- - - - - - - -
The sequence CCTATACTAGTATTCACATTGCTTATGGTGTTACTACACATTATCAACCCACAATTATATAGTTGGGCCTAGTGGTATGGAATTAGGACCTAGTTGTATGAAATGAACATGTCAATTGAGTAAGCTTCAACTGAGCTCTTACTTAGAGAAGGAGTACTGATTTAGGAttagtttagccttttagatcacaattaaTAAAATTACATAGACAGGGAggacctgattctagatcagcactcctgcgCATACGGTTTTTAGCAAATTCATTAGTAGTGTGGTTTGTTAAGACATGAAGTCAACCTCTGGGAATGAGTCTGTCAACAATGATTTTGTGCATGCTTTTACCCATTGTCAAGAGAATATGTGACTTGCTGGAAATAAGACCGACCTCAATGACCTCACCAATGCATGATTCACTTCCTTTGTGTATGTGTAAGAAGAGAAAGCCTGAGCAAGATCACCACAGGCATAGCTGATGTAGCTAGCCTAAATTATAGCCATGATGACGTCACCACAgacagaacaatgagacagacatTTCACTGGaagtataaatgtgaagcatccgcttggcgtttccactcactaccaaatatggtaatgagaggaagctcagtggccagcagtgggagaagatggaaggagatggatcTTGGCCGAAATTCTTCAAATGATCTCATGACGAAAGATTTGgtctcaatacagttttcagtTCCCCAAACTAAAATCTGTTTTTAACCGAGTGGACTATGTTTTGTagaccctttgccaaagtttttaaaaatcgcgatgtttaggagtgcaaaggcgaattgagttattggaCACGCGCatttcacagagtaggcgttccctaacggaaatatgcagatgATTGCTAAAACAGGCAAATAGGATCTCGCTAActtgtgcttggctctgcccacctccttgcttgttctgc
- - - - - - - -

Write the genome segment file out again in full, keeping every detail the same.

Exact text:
The sequence CCTATACTAGTATTCACATTGCTTATGGTGTTACTACACATTATCAACCCACAATTATATAGTTGGGCCTAGTGGTATGGAATTAGGACCTAGTTGTATGAAATGAACATGTCAATTGAGTAAGCTTCAACTGAGCTCTTACTTAGAGAAGGAGTACTGATTTAGGAttagtttagccttttagatcacaattaaTAAAATTACATAGACAGGGAggacctgattctagatcagcactcctgcgCATACGGTTTTTAGCAAATTCATTAGTAGTGTGGTTTGTTAAGACATGAAGTCAACCTCTGGGAATGAGTCTGTCAACAATGATTTTGTGCATGCTTTTACCCATTGTCAAGAGAATATGTGACTTGCTGGAAATAAGACCGACCTCAATGACCTCACCAATGCATGATTCACTTCCTTTGTGTATGTGTAAGAAGAGAAAGCCTGAGCAAGATCACCACAGGCATAGCTGATGTAGCTAGCCTAAATTATAGCCATGATGACGTCACCACAgacagaacaatgagacagacatTTCACTGGaagtataaatgtgaagcatccgcttggcgtttccactcactaccaaatatggtaatgagaggaagctcagtggccagcagtgggagaagatggaaggagatggatcTTGGCCGAAATTCTTCAAATGATCTCATGACGAAAGATTTGgtctcaatacagttttcagtTCCCCAAACTAAAATCTGTTTTTAACCGAGTGGACTATGTTTTGTagaccctttgccaaagtttttaaaaatcgcgatgtttaggagtgcaaaggcgaattgagttattggaCACGCGCatttcacagagtaggcgttccctaacggaaatatgcagatgATTGCTAAAACAGGCAAATAGGATCTCGCTAActtgtgcttggctctgcccacctccttgcttgttctgc